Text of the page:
by Denny Olson
Normally, the Conservation Educator’s role is a bit more laid-back in the summer. The FAS Board suspends its meetings, schools are closed, educational trunks are unavailable during the month of July, and scheduled events wind down after Birdathon, International Migratory Bird Day, Tally Campout and the Montana Audubon Bird Festival. I had great fun MC-ing and judging the bird-calling contest in Great Falls at the state festival. I did a couple of assembly programs as alter-egos Professor Avian Guano and Doc Wild at Hedges School.
And then, this year, the gears were shifted and the direction changed. Our FAS-managed, 442-acre Owen Sowerwine Natural Area (OSNA) has been used for occasional education programs, but largely exists as a quiet place for the public to explore, go birding and contemplate. Our OSNA committee has done a wonderful job of creating and maintaining trails, bridges, entry points and kiosks, but they have also noticed problems with the naturalness of the Natural Area. Invasive plants like hound’s tongue, Canada thistle and an exotic highbush cranberry are increasing in abundance despite our volunteer efforts. The largest piece of OSNA, the Big Island, has been inaccessible during spring and early summer (which may or may not be a good thing).
And on first impression, in most of OSNA, it seems that our black cottonwoods are not reproducing well. There is an abundance of very old, very large, cottonwoods, and very little recruitment of new trees as replacements. This is concerning mostly because diverse age classes of black cottonwoods are strongly correlated to bird diversity in Western riparian areas.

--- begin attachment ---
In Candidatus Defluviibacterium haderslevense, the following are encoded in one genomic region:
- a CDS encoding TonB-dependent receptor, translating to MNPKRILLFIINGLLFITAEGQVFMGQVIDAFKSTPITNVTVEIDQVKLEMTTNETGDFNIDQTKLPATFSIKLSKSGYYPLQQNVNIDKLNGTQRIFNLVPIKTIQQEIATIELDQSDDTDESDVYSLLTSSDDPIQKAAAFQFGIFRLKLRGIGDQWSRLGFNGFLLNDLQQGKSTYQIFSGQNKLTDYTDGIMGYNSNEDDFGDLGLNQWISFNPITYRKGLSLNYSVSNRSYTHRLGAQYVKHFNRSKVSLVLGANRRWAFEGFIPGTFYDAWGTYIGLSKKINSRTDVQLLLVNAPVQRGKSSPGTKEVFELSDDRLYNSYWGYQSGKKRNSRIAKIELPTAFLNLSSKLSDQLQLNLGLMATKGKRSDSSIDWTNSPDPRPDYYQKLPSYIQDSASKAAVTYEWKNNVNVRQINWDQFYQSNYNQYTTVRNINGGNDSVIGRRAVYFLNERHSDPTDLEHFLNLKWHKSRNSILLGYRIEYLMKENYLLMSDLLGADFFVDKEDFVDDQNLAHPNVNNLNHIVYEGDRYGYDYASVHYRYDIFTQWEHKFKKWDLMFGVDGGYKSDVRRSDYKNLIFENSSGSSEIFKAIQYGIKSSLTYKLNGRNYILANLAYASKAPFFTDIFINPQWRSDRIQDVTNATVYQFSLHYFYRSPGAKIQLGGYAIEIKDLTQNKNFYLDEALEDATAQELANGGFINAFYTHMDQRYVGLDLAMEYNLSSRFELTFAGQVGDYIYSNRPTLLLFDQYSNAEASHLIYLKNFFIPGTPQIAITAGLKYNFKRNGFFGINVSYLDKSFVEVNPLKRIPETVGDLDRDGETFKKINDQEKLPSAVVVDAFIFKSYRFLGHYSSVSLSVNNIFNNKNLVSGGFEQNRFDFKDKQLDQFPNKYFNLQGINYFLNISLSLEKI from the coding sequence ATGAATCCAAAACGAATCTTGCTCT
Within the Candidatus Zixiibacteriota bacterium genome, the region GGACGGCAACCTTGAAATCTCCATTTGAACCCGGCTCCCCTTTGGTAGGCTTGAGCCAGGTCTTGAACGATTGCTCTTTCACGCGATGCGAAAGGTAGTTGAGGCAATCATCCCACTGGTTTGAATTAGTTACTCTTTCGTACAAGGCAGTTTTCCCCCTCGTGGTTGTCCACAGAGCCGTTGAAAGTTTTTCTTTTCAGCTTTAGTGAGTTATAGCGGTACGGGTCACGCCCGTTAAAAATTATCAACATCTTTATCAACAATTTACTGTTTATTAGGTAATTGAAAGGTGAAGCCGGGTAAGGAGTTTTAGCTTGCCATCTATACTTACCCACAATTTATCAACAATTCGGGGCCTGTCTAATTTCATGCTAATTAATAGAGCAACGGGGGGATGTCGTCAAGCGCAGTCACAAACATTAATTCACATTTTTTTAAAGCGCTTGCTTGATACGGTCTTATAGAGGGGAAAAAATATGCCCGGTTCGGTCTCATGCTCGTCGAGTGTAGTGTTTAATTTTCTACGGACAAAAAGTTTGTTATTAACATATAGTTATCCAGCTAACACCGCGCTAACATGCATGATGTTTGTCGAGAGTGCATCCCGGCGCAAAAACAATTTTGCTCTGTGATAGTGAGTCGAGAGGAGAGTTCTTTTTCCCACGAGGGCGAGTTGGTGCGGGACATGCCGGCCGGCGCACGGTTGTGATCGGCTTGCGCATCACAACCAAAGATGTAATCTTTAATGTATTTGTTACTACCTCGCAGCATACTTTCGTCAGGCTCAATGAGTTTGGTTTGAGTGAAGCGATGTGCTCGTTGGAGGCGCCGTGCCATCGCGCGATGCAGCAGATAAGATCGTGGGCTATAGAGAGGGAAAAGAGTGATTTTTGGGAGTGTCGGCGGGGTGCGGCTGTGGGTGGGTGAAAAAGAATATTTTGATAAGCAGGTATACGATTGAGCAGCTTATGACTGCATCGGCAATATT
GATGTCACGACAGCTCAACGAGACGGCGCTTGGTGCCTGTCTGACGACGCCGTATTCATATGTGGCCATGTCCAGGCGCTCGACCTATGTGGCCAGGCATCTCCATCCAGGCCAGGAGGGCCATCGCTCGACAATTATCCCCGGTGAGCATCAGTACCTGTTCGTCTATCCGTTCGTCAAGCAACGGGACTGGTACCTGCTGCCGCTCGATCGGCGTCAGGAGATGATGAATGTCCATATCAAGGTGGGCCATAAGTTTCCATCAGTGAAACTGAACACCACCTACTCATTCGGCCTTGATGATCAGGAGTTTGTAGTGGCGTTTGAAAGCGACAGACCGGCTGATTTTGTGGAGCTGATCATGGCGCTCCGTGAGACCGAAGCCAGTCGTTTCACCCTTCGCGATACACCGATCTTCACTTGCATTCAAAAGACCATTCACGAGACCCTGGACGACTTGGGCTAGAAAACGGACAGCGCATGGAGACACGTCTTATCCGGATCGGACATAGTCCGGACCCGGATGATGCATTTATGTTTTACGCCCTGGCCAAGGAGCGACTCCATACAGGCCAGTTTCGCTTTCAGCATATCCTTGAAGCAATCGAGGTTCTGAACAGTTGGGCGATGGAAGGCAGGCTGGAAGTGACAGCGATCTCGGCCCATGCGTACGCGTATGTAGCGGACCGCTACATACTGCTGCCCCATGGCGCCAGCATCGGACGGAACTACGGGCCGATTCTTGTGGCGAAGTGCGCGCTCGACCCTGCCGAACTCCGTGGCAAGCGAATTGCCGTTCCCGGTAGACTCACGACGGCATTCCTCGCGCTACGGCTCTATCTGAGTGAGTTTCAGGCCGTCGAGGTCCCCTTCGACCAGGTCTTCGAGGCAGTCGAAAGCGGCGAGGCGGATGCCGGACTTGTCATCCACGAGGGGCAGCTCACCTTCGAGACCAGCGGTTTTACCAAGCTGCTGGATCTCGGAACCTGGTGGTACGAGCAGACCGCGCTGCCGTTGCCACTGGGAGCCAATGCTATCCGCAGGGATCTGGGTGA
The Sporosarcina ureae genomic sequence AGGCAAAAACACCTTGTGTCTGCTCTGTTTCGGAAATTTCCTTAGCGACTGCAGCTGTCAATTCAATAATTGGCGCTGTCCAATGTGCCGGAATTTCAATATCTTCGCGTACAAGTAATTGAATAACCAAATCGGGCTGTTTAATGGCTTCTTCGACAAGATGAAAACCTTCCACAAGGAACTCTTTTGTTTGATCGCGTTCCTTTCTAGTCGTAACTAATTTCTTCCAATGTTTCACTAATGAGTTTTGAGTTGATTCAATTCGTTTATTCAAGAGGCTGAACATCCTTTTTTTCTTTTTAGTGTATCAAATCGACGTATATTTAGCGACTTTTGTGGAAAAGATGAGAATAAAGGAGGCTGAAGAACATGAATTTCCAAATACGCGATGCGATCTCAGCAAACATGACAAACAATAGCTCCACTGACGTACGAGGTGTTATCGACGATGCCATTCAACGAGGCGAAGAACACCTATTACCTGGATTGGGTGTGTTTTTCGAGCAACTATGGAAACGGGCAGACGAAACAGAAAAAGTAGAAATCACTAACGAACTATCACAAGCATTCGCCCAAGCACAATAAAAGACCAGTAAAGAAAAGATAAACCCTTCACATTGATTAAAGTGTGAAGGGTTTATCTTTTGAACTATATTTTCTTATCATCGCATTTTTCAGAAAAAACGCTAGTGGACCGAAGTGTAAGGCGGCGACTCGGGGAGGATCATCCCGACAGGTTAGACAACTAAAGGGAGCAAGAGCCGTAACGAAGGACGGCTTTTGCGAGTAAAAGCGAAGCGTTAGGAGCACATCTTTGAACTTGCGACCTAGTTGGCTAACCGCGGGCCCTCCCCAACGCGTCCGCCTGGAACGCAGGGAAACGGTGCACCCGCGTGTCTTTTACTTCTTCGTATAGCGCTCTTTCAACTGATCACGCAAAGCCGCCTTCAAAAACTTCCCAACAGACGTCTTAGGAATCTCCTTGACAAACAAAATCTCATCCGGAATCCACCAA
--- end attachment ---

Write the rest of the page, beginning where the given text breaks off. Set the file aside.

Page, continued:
So, the FAS OSNA Committee, Education Committee and Grants Committee saw the opportunity for some ongoing research into our diversity problem, a new education effort mixed in, and getting the tools for many other follow-up projects down the road.
I presented our objectives to the Flathead Conservation District in early June, and they generously voted (on the spot!) to fund our need for $2065-worth of forestry and tree-aging tools. The present point-count cottonwood age-class study is being conducted by International Baccalaureate Students from Flathead High School, as part of their Community Action Service requirement. They are testing the declining cottonwoods hypothesis, and will be presenting a program on the results for our November FAS general meeting. The students are really working hard out there mapping, coring trees and processing data, and I have had great fun training and working with them and am excited about seeing the results of their study.
The project will also be an educational “two-fer”. Besides the educational value of conducting good science, five of the high school students will be showing what they do to Hedges 4th-5th-grade students On September 8th, as part of what is becoming our traditional older-to-younger mentoring day in OSNA. I’m looking for a few Audubon volunteers to help with other activities that day, and no particular experience is necessary!
Then, on Saturday, September 16, we will be back into the saddle again at the eleventh annual Birds of Prey Festival at Lone Pine State Park – bigger and better than ever! (See the details about the Birds of Prey Festival here.)
Lastly, I get the feeling that I’m wearing out our old standby Audubon volunteers, and I’m looking for more folks to help with some of our education programs. If you know of anyone who might be interested who is NOT on the overworked Board of Directors, please let me know, and I’ll get on with the business of charming, cajoling, and recruiting them to help us in our wonderful and important work.